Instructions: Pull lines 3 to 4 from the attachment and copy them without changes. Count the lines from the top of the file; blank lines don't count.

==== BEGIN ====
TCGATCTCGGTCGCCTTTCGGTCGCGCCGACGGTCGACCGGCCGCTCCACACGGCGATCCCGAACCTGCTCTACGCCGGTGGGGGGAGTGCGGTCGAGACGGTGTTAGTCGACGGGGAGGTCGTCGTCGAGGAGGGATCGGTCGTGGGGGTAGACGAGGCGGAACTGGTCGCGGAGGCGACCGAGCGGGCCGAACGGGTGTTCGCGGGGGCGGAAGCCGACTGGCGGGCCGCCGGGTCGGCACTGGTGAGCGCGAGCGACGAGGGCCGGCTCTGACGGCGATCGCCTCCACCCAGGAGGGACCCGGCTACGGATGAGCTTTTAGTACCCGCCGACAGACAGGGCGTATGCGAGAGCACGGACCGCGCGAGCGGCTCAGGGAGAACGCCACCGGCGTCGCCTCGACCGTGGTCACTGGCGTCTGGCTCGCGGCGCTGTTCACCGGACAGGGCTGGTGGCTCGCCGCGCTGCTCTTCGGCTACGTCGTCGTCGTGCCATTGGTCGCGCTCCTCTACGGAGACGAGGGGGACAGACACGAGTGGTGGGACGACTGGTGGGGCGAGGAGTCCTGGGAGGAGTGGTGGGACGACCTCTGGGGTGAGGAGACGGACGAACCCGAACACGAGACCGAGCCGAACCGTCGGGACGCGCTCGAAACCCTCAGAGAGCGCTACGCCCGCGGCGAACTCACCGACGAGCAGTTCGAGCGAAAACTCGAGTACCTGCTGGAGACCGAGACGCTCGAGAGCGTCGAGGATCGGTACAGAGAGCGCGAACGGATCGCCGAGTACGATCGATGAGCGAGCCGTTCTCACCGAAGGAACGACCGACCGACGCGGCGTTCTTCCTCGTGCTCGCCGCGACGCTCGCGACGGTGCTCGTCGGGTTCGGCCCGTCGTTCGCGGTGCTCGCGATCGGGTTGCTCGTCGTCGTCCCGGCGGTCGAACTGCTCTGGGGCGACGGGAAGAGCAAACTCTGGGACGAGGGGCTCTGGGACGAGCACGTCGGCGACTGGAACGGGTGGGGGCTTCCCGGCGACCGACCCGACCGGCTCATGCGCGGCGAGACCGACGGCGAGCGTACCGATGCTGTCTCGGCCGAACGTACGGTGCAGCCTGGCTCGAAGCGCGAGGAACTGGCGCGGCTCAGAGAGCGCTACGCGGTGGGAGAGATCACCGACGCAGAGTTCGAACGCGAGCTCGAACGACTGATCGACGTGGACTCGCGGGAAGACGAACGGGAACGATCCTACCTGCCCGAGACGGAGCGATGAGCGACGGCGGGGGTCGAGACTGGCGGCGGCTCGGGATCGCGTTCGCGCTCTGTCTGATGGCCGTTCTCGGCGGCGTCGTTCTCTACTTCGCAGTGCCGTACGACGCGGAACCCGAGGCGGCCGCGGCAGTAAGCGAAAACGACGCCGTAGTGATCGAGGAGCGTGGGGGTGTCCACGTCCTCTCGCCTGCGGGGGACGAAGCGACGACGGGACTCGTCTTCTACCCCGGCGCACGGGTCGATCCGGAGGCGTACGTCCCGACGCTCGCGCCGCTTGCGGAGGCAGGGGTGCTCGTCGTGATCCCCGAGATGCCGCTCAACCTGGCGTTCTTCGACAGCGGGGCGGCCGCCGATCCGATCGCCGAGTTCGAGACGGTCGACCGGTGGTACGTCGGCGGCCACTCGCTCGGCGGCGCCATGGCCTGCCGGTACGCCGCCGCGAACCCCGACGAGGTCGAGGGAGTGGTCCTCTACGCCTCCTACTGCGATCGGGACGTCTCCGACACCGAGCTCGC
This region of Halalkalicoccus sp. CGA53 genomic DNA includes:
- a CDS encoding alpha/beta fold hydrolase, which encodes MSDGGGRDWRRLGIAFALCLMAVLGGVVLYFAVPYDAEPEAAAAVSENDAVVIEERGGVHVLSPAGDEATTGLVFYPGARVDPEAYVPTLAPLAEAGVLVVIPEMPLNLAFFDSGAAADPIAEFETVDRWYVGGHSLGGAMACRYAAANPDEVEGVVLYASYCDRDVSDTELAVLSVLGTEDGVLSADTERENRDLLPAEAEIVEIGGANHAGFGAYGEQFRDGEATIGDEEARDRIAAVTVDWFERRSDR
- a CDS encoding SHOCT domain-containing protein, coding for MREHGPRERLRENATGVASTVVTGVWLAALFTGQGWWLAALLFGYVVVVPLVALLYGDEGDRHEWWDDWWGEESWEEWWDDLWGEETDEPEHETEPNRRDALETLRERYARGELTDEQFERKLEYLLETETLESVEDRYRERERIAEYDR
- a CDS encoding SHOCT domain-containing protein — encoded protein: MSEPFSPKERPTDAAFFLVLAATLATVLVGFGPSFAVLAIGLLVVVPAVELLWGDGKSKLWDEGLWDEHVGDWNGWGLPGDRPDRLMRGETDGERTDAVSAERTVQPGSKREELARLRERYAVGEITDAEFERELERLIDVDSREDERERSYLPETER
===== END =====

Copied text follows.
- a CDS encoding alpha/beta fold hydrolase, which encodes MSDGGGRDWRRLGIAFALCLMAVLGGVVLYFAVPYDAEPEAAAAVSENDAVVIEERGGVHVLSPAGDEATTGLVFYPGARVDPEAYVPTLAPLAEAGVLVVIPEMPLNLAFFDSGAAADPIAEFETVDRWYVGGHSLGGAMACRYAAANPDEVEGVVLYASYCDRDVSDTELAVLSVLGTEDGVLSADTERENRDLLPAEAEIVEIGGANHAGFGAYGEQFRDGEATIGDEEARDRIAAVTVDWFERRSDR
- a CDS encoding SHOCT domain-containing protein, coding for MREHGPRERLRENATGVASTVVTGVWLAALFTGQGWWLAALLFGYVVVVPLVALLYGDEGDRHEWWDDWWGEESWEEWWDDLWGEETDEPEHETEPNRRDALETLRERYARGELTDEQFERKLEYLLETETLESVEDRYRERERIAEYDR